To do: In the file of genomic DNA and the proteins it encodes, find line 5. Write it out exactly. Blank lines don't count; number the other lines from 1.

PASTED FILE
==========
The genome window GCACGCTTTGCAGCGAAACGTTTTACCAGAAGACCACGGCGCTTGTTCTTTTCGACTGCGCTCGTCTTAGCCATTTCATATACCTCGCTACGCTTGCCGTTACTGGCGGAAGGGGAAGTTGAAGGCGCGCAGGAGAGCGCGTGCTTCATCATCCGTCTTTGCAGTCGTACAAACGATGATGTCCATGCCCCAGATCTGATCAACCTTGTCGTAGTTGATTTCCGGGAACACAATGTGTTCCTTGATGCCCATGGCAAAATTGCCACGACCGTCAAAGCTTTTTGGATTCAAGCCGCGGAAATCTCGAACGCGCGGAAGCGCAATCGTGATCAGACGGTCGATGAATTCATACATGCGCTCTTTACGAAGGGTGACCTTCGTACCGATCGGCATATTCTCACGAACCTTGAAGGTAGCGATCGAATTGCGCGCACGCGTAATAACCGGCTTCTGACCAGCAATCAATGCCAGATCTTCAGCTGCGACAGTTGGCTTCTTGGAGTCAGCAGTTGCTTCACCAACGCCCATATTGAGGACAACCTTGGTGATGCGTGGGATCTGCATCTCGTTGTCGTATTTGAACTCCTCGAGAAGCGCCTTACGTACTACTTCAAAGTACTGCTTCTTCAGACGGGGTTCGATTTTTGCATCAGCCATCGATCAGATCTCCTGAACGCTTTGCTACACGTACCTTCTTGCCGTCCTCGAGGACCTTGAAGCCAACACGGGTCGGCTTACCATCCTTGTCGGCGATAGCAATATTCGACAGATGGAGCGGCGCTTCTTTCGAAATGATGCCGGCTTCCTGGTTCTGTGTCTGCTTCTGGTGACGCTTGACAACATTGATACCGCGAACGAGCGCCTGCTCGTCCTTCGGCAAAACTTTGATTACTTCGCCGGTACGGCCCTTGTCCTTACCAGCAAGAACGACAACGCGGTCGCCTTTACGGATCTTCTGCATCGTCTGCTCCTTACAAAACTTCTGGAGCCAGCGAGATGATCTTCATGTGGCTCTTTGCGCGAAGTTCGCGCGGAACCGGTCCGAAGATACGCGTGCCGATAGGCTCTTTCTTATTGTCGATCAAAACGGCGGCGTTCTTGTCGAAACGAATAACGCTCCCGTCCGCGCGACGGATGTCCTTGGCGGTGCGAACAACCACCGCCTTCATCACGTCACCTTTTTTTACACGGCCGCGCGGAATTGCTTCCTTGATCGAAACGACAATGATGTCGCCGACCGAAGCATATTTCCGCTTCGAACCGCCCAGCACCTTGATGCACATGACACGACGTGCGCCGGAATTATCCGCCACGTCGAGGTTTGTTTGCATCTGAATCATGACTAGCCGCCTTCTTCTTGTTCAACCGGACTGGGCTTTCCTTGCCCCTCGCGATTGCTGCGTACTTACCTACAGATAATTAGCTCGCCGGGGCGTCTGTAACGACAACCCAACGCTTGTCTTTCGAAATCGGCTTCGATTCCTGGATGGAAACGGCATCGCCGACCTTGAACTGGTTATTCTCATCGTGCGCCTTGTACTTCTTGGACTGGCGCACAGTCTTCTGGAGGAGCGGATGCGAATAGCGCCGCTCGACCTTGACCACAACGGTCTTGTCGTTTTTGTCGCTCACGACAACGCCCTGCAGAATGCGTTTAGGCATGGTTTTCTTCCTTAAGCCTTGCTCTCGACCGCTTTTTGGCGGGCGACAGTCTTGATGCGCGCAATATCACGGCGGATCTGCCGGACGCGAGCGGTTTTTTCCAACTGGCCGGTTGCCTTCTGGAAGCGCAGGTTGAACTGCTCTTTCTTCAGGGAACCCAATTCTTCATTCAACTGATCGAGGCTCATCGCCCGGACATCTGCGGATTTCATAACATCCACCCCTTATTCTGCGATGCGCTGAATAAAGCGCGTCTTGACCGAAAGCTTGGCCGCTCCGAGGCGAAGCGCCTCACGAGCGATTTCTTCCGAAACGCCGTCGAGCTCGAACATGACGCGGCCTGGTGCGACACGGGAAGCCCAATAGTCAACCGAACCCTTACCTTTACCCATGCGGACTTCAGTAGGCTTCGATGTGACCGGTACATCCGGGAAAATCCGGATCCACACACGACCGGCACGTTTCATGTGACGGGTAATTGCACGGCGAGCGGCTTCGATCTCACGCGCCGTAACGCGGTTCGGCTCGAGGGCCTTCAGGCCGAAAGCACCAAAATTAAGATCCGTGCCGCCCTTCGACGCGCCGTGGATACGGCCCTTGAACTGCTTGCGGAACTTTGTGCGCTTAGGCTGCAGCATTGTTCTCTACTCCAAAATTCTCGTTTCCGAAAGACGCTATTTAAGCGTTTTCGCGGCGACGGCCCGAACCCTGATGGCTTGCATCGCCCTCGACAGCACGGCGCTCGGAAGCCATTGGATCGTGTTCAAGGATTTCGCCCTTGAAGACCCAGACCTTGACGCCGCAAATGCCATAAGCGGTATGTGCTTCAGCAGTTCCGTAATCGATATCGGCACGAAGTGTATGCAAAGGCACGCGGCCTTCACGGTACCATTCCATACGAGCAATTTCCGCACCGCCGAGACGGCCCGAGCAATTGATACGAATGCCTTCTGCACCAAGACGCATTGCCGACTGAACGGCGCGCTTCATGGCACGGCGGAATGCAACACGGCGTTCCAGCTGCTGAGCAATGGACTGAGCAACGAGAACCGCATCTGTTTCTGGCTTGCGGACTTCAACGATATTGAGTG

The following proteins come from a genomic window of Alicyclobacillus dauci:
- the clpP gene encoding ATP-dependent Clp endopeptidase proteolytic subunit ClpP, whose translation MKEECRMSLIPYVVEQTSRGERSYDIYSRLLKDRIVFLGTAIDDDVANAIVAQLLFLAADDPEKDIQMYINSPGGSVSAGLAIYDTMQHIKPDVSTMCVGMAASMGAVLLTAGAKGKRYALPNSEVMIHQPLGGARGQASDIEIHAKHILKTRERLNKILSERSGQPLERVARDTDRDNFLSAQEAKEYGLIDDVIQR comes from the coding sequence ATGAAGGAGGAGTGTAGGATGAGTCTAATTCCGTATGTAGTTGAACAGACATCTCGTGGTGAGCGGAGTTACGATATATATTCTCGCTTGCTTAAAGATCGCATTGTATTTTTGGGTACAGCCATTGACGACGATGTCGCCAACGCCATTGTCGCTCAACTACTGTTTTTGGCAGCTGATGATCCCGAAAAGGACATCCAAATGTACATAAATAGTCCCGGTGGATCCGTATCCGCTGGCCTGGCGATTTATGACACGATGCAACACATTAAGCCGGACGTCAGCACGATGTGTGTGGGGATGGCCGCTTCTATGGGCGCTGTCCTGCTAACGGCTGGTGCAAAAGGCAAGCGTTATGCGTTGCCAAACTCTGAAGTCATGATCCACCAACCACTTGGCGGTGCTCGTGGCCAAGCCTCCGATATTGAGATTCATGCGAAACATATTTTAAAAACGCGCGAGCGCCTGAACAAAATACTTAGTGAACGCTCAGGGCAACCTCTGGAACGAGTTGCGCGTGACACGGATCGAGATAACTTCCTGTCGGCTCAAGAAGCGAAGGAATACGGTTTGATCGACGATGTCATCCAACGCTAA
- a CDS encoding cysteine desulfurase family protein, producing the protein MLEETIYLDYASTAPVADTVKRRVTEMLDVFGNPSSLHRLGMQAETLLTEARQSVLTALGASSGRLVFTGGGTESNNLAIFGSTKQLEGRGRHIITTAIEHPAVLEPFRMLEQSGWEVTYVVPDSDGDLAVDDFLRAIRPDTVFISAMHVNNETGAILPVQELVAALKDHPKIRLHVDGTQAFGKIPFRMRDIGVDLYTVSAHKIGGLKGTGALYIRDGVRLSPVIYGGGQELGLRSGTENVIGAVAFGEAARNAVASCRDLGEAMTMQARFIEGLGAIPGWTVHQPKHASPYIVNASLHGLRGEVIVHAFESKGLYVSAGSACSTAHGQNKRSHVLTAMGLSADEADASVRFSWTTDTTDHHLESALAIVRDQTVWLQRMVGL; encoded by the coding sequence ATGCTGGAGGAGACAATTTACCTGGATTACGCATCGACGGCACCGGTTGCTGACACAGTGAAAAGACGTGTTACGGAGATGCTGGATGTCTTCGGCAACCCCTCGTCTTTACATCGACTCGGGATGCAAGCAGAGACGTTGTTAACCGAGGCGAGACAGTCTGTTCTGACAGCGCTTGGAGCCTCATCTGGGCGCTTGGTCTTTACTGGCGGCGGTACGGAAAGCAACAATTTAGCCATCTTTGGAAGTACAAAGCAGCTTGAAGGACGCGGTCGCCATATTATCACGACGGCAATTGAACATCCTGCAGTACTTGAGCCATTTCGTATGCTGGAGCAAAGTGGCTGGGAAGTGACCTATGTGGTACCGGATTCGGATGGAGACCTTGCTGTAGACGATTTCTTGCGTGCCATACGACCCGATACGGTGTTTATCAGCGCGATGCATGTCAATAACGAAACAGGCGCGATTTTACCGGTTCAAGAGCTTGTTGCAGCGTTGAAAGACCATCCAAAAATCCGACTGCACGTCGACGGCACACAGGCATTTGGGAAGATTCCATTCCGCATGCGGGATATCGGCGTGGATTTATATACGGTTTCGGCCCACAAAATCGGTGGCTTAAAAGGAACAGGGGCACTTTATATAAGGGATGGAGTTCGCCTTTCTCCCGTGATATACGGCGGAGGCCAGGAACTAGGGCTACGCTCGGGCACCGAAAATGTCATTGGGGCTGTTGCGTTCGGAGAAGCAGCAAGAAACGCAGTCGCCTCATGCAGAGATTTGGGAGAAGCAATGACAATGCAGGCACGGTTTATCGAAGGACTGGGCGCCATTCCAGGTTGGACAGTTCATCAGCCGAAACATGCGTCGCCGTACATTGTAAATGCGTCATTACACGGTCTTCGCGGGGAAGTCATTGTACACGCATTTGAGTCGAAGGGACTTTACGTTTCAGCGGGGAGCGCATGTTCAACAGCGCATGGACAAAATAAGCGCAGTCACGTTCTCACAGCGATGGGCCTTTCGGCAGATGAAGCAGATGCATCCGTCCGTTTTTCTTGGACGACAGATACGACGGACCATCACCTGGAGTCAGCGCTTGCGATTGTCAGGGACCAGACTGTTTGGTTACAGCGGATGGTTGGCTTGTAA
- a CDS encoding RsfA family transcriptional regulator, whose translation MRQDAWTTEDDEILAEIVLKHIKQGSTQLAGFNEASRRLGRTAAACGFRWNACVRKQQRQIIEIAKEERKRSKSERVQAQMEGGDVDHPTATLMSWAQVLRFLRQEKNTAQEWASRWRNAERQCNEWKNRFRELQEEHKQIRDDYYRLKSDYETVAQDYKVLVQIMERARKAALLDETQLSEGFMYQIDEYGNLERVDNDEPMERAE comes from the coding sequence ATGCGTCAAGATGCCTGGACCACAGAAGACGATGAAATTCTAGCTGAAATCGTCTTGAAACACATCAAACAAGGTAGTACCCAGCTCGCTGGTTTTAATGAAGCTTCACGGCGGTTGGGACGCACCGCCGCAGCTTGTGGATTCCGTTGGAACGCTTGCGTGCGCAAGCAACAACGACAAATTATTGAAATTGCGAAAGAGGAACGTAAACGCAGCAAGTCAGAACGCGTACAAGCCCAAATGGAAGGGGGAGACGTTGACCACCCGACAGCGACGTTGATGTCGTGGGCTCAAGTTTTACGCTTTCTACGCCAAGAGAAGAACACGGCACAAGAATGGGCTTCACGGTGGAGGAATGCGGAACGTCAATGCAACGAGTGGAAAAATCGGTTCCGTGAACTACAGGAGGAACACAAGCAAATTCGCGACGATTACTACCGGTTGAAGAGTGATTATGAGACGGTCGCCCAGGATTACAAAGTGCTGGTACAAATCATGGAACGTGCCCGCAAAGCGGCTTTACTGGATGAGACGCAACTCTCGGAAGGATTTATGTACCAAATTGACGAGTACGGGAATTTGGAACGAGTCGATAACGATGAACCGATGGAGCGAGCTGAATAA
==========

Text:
- a CDS encoding RsfA family transcriptional regulator, whose translation MRQDAWTTEDDEILAEIVLKHIKQGSTQLAGFNEASRRLGRTAAACGFRWNACVRKQQRQIIEIAKEERKRSKSERVQAQMEGGDVDHPTATLMSWAQVLRFLRQEKNTAQEWASRWRNAERQCNEWKNRFRELQEEHKQIRDDYYRLKSDYETVAQDYKVLVQIMERARKAALLDETQLSEGFMYQIDEYGNLERVDNDEPMERAE comes from the coding sequence ATGCGTCAAGATGCCTGGACCACAGAAGACGATGAAATTCTAGCTGAAATCGTCTTGAAACACATCAAACAAGGTAGTACCCAGCTCGCTGGTTTTAATGAAGCTTCACGGCGGTTGGGACGCACCGCCGCAGCTTGTGGATTCCGTTGGAACGCTTGCGTGCGCAAGCAACAACGACAAATTATTGAAATTGCGAAAGAGGAACGTAAACGCAGCAAGTCAGAACGCGTACAAGCCCAAATGGAAGGGGGAGACGTTGACCACCCGACAGCGACGTTGATGTCGTGGGCTCAAGTTTTACGCTTTCTACGCCAAGAGAAGAACACGGCACAAGAATGGGCTTCACGGTGGAGGAATGCGGAACGTCAATGCAACGAGTGGAAAAATCGGTTCCGTGAACTACAGGAGGAACACAAGCAAATTCGCGACGATTACTACCGGTTGAAGAGTGATTATGAGACGGTCGCCCAGGATTACAAAGTGCTGGTACAAATCATGGAACGTGCCCGCAAAGCGGCTTTACTGGATGAGACGCAACTCTCGGAAGGATTTATGTACCAAATTGACGAGTACGGGAATTTGGAACGAGTCGATAACGATGAACCGATGGAGCGAGCTGAATAA